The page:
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Corporate bankruptcies in Japan rose 12.1 percent in fiscal 2000 from a year earlier to 18,926 cases, while debts left behind surged 130.7 percent to 25.98 trillion yen, a record postwar high, a private research institute said Friday.

The number of bankrupt firms in the fiscal year to March 31 showed the first year-on-year increase in two years, topping 18,000 for the first time in 15 years, Teikoku Databank said in a report covering bankruptcies with debts of 10 million yen or more.

The number of bankruptcy cases is the third-largest in the postwar period, the institute said, adding that the amount of total liabilities topped the 25 trillion yen mark for the first time.

Behind bloated liabilities were the failure of Kyoei Life Insurance Co., which failed in October with 4.53 trillion yen in liabilities, a record postwar high, and two other major bankruptcy cases with total liabilities of over 1 trillion yen.

Failures of listed firms during fiscal 2000 reached 15 cases, a record high, of which nine companies were those listed on the first section of the Tokyo Stock Exchange.

Recession-induced bankruptcies totaled 14,188 cases. The ratio of recession-caused failures to the total number came to 75 percent, staying above the 70 percent line for the third straight year.

By industry, bankruptcies rose in the construction, manufacturing, wholesale, retail, transportation/communications and services sectors, but fell in the real estate industry, Teikoku Databank said.

In March, bankruptcies fell 3.8 percent from a year earlier to 1,703 cases for the first decline in two months.

The amount of liabilities left behind, however, shot up 265.9 percent from a year earlier to 2.37 trillion yen, topping the 2 trillion yen mark for the first time in five months.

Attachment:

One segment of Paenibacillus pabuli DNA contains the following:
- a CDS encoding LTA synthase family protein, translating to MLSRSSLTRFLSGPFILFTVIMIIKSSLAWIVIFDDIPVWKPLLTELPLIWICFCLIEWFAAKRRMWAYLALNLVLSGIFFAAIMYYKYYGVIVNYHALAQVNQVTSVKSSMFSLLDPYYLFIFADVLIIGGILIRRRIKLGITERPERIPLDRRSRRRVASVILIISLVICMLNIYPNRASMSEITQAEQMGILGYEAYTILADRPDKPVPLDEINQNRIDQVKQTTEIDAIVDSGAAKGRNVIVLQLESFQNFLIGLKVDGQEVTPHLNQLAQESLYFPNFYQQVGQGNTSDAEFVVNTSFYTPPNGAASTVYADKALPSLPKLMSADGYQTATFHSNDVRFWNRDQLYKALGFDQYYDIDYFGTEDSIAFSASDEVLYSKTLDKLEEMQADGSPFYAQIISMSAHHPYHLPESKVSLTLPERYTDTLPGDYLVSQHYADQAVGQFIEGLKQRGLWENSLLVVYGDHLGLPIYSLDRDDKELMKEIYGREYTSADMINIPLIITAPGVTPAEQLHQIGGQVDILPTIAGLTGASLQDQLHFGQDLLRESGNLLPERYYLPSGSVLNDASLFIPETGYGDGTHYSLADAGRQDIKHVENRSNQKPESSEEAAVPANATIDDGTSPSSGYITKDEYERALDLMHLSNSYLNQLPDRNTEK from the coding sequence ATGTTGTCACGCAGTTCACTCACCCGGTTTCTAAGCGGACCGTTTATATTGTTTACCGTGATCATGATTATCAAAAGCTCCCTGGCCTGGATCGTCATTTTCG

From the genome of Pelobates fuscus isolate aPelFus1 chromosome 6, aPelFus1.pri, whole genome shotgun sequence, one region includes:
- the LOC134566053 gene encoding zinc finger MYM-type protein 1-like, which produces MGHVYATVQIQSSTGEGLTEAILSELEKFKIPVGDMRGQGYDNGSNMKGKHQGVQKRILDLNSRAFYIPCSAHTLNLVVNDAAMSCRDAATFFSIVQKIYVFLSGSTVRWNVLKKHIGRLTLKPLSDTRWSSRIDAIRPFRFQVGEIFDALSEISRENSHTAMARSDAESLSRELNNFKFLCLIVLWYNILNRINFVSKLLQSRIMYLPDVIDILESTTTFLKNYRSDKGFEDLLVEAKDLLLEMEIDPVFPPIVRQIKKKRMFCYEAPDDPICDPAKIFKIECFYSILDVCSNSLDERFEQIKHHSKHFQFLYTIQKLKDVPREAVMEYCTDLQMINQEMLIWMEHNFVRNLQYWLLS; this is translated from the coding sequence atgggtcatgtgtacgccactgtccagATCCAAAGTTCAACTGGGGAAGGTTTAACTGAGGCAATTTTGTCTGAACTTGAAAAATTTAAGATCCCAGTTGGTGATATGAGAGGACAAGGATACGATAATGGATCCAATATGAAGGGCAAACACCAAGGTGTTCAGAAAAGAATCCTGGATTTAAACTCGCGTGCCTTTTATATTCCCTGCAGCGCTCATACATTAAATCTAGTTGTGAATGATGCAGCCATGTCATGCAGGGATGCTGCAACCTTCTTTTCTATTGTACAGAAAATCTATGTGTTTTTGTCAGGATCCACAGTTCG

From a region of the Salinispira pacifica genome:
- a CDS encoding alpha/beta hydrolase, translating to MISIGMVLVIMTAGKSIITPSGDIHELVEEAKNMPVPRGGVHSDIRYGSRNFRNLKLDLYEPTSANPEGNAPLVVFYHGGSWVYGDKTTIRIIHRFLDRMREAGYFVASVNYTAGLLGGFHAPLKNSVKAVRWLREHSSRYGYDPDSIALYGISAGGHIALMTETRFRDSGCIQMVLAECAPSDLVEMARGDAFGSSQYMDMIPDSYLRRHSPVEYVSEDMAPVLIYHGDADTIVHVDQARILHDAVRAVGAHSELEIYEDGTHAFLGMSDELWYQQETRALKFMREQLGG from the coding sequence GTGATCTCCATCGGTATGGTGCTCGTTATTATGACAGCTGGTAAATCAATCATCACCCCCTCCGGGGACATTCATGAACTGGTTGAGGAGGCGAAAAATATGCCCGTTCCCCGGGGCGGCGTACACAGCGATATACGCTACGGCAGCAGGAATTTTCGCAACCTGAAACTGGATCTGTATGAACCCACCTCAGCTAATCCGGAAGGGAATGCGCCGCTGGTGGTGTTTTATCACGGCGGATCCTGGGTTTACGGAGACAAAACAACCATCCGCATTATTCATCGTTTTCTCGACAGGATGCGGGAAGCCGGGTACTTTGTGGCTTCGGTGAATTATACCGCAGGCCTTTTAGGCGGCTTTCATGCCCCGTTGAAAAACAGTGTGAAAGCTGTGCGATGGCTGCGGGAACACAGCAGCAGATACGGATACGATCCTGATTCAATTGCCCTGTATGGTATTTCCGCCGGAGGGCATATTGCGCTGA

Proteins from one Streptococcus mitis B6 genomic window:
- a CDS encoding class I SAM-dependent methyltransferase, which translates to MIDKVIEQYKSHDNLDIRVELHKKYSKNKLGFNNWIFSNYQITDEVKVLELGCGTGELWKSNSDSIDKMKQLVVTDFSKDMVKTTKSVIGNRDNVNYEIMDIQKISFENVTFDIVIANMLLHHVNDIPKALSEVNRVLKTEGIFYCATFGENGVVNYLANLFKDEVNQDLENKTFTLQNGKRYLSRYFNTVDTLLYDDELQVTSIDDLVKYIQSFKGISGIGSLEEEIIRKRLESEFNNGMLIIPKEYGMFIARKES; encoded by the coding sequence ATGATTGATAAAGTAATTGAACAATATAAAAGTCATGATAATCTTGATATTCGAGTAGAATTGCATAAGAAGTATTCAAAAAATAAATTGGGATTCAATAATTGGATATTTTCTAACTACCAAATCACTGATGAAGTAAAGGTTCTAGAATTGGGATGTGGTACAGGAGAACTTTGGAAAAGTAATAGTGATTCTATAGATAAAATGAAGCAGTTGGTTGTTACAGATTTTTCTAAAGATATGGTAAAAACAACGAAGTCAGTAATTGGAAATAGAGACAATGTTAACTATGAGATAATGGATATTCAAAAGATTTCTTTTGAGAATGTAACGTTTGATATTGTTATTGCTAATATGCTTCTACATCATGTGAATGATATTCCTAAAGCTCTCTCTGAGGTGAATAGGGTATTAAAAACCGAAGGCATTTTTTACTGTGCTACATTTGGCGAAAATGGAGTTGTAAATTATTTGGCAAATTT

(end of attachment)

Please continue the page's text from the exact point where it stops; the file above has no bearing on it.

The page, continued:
Recession-induced bankruptcies totaled 1,262 cases. The ratio of recession-caused failures to the total number came to 74.1 percent, exceeding 70 percent for the 20th straight month.

Teikoku Databank said that the pace of corporate bankruptcies was unlikely to slow for fiscal 2001. Small and midsize firms are resorting to high-interest consumer loans, as banks cut off smaller problem borrowers while postponing cutting large loans from their balance sheets.

“Now that banks are losing their function as financial intermediaries, we will not be able to avoid a bankruptcy rush on par or greater than (fiscal 2000),” said Katsuyuki Kumagai, general manager of Teikoku Databank’s Information Department.

At the same time, Kumagai was skeptical that the ruling bloc’s emergency economic package, announced earlier this month, would solve banks’ bad debt problem. The plan calls for major banks to remove existing problem loans from their balance sheets in two years.

Banks will only write off loans to nonbanks and midsize firms, while postponing calling large loans to general contractors and distributors through partial debt forgiveness, he said.

Of the 295 companies that have been forgiven their debts since 1985, 25.8 percent failed anyway, according to Teikoku Databank.

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